The Chinese Shar-Pei is an ancient and unique breed. It is thought to have originated
in the area around the small village of Tai Li in Kwantung province and thus has
existed for centuries in the southern provinces of China apparently since the Han
dynasty (c.200 BC). Statues bearing a strong resemblance to the Shar-Pei have been
discovered and dated to this period. More recently, a Chinese manuscript of the
13th century has been translated, it refers to a wrinkled dog with characteristics
much like those of the Shar-Pei.
The name "Shar-Pei" itself literally means "sand-skin" but translates more loosely
as "rough, sandy coat" or "sand-paper-like coat" and refers to two distinctive qualities
of the Shar-Pei coat -- roughness and shortness -- which make the breed unique in
the dog world. The Shar-Pei shares another distinctive characteristic with only
one other breed, the Chow-Chow, in having a blue-black tongue, which may indicate
an ancestor common to both breeds. However,such a relationship is difficult to prove.
The history of the Chinese Shar-Pei in modern times is incomplete. However, it is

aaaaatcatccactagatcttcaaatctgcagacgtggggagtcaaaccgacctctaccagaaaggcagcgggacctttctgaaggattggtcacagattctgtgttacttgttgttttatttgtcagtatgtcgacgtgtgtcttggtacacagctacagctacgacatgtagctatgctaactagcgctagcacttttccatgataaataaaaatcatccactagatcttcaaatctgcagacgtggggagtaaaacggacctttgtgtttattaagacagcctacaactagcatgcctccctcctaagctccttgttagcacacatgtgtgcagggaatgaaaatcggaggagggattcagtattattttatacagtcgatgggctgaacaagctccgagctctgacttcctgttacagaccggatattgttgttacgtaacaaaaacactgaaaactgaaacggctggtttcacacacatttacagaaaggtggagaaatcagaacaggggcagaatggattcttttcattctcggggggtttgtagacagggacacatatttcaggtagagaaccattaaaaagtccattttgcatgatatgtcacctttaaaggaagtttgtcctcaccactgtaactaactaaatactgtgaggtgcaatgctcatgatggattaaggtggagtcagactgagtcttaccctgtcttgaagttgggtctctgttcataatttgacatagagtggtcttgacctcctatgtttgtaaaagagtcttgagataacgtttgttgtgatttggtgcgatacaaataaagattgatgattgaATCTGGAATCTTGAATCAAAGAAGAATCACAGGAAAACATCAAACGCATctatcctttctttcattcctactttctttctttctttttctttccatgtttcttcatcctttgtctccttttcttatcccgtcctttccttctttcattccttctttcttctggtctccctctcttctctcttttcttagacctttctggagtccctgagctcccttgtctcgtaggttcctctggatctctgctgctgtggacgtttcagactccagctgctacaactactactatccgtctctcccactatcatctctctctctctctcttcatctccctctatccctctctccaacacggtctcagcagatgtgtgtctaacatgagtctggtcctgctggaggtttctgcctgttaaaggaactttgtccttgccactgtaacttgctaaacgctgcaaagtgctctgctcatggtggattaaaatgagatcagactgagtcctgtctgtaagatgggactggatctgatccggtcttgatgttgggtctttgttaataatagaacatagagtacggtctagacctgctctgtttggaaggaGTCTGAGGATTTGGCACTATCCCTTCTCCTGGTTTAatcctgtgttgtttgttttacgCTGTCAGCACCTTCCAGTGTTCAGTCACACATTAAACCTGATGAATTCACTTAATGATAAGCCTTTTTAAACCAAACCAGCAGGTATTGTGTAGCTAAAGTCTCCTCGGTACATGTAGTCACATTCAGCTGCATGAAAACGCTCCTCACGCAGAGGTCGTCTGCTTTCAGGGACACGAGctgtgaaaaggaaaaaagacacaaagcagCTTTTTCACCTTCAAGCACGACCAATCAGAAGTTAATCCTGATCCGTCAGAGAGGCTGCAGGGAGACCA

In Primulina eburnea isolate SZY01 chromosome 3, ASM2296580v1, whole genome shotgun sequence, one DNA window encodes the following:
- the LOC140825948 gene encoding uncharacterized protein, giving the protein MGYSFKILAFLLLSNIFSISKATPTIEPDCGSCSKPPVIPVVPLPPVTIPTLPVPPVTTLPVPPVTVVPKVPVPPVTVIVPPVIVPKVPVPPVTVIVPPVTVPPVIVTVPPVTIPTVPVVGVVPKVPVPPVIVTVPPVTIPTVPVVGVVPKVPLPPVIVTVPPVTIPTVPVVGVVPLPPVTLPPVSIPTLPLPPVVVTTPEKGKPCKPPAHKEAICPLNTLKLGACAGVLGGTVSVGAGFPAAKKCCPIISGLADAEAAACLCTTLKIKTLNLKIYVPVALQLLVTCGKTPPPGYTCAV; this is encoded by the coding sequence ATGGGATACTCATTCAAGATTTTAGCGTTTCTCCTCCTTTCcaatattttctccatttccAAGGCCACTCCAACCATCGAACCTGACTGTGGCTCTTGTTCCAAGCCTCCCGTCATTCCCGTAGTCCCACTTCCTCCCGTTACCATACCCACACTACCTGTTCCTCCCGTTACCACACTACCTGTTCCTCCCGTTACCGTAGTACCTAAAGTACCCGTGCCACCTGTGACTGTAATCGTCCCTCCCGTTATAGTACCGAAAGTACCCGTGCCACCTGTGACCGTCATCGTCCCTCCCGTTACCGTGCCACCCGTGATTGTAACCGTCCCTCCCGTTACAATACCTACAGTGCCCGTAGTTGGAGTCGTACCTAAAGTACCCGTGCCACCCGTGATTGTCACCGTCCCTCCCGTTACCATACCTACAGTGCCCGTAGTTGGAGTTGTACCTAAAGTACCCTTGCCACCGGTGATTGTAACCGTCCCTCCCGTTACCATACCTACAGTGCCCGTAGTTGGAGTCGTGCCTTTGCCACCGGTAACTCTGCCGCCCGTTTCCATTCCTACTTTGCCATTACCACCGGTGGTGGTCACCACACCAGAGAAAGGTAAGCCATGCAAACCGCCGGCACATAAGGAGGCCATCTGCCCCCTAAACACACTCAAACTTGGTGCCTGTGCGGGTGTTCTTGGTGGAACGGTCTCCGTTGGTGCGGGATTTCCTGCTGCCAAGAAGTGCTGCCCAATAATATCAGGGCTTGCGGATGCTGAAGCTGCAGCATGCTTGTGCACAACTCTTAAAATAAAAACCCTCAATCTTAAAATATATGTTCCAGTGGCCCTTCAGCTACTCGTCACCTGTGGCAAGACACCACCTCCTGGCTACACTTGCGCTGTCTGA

known that, following the establishment of the People's Republic of China as a communist
nation, the dog population in China was essentially eliminated. No dogs were seen
in the cities, and few dogs remained in the countryside. During this period a few
Chinese Shar-Pei were bred in Hong Kong, BBC, and in the Republic of China (Taiwan).
The breed was recognized and registered by the Hong Kong Kennel Club until about
1968. Subsequently the Hong Kong and Kowloon Kennel Association established a dog
registry and registered the Shar-Pei.
In the United States, the documented history of the breed goes back to 1966 when
a few dogs were imported from stock registered with the Hong Kong Kennel Club. The
American Dog Breeders Association registered a Chinese Shar-Pei for J.C. Smith on
October 8, 1970. Strong interest in the breed increased in 1973 when Matgo Law of
Down Homes Kennel, Hong Kong, appealed to dog fanciers in the US to "Save the Chinese
Shar-Pei". The response was enthusiastic, and because of their rarity, a limited
number of Shar-Pei arrived in the US in the fall of 1973. The recipients of those
dogs formed a national dog club and registry. The Chinese Shar-Pei Club of America
Inc., held its first meeting in 1974. The first Annual National Specialty show was
held in 1978.
Last updated on 11/14/2010